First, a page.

Massacre leaves 27 dead in northern Guatemala

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At least 27 people were slain early Sunday in a remote area of northern Guatemala that has become a key base for Mexican drug-trafficking groups, authorities said.

Police said a small army of gunmen attacked workers on a coconut farm in the northern province of Peten, a zone that has become increasingly dangerous as Mexican drug smugglers extend operations in Central America to escape a crackdown at home.

The victims included 25 men and two women, all of whom were decapitated, according to Jaime Leonel Otzin, director of Guatemala’s National Civil Police. He said witnesses reported that the attack was carried out by 200 gunmen, who arrived in buses.


Authorities had not determined a motive.

Otzin said police were investigating a possible link to the killing a day earlier of Haroldo Leon. He was the brother of a suspected trafficker, Juan Jose “Juancho” Leon, who was slain by gunmen in 2008 in a hit attributed to the Zetas gang.

The Guatemala office of the United Nations High Commissioner for Human Rights issued a statement condemning the massacre as a further sign of the state of lawlessness in Peten, a region it said is beset by narco-trafficking, oligarchic landownership, illegal cattle-raising and threats to evict rural dwellers from their plots.

Peten, which hugs Mexico’s southern border, is home to ancient Maya ruins and some of the region’s most scenic countryside.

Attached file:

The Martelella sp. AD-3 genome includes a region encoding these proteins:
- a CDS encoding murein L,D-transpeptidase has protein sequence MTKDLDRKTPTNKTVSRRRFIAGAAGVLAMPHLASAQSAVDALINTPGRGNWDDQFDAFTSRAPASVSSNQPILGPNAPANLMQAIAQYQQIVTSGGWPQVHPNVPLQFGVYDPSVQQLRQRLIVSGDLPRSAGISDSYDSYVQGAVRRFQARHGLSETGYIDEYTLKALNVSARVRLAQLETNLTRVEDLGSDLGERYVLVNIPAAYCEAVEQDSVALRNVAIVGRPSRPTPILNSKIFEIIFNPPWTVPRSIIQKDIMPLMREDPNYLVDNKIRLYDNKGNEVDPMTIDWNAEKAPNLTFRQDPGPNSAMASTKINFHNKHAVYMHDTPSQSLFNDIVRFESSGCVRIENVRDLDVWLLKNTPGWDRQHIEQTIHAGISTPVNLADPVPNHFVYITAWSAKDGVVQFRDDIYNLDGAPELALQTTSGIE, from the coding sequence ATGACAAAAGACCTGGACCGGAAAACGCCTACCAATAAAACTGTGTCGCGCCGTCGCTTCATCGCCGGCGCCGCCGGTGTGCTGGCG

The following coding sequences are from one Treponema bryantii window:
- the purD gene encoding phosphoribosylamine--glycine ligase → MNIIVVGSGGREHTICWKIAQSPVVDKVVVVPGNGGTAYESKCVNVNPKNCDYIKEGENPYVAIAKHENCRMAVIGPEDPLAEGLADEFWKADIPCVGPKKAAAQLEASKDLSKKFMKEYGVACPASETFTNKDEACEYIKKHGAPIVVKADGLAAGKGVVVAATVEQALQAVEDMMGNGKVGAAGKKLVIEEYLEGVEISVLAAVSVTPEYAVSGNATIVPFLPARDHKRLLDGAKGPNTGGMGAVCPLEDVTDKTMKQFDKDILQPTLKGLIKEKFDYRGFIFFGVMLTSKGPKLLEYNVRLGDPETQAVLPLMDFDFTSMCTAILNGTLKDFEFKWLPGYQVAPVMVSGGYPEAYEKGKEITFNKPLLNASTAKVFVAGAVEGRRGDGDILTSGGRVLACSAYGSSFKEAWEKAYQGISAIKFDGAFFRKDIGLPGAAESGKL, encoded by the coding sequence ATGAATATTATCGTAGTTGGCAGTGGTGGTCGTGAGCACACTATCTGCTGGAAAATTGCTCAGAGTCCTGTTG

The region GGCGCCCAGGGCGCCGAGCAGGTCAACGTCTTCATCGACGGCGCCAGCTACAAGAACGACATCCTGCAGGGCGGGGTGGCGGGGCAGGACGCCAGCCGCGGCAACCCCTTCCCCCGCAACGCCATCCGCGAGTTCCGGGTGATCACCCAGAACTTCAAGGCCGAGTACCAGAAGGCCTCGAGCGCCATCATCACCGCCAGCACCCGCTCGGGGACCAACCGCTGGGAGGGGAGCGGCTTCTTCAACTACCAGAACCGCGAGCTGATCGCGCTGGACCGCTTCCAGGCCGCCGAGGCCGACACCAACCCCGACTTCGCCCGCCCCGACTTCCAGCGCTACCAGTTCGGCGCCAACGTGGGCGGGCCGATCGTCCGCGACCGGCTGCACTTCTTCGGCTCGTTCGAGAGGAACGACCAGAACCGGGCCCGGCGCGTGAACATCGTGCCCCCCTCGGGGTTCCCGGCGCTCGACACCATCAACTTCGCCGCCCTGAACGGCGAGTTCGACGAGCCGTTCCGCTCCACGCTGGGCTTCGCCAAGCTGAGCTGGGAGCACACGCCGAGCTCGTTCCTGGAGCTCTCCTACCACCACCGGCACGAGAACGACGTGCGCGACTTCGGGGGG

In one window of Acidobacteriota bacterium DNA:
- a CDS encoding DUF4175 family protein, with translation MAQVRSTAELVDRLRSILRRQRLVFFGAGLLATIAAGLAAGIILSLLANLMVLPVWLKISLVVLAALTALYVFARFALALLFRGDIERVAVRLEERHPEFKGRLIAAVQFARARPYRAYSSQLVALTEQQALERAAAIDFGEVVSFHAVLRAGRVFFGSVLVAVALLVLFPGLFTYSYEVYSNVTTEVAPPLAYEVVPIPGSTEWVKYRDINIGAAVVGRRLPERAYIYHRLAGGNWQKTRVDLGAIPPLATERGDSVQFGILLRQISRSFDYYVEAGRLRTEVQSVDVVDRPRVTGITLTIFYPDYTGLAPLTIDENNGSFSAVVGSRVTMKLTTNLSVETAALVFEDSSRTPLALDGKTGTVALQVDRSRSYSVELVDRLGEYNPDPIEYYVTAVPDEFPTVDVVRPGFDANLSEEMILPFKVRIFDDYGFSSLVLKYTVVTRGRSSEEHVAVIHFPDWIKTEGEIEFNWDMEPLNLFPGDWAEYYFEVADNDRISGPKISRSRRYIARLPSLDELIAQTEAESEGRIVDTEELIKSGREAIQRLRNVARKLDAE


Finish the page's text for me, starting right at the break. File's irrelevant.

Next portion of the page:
But isolation and thin police forces have allowed Mexican trafficking gangs such as the Zetas to build clandestine airstrips for smuggling cocaine north to the United States.

Regional officials and analysts say Mexican President Felipe Calderon’s 4-year-old crackdown on drug gangs has sent them scrambling for other spots to package and transfer narcotics bound for the United States.

Traffickers have opted for relatively isolated spots in Central America, where weak law enforcement and longstanding corruption provide limited risk of detection or arrest. Peten is especially useful to smugglers because the border with Mexico is only lightly patrolled.


The influx of Mexican traffickers, most notably the Zetas and the cartel run by Joaquin “El Chapo” Guzman that is based in the western Mexican state of Sinaloa, has stoked worry that criminal groups could overwhelm Central American nations.

Countries such as Guatemala and El Salvador are still rebuilding from long civil wars and already have high homicide rates.

The threat from the drug cartels was a key subject of talks when President Obama visited El Salvador in March to meet with Salvadoran President Mauricio Funes.

Guatemalan President Alvaro Colom declared a state of emergency in the northern province of Alta Verapaz in December, deploying army patrols to seize territory in effect ruled by the Zetas, one of Mexico’s most vicious crime groups.

Authorities in Honduras have discovered cocaine-processing labs, and officials in El Salvador found a suspected Zetas training camp and $15 million in drug funds buried in plastic barrels.


Times staff writer Ellingwood reported from Mexico City and special correspondent Renderos from San Salvador.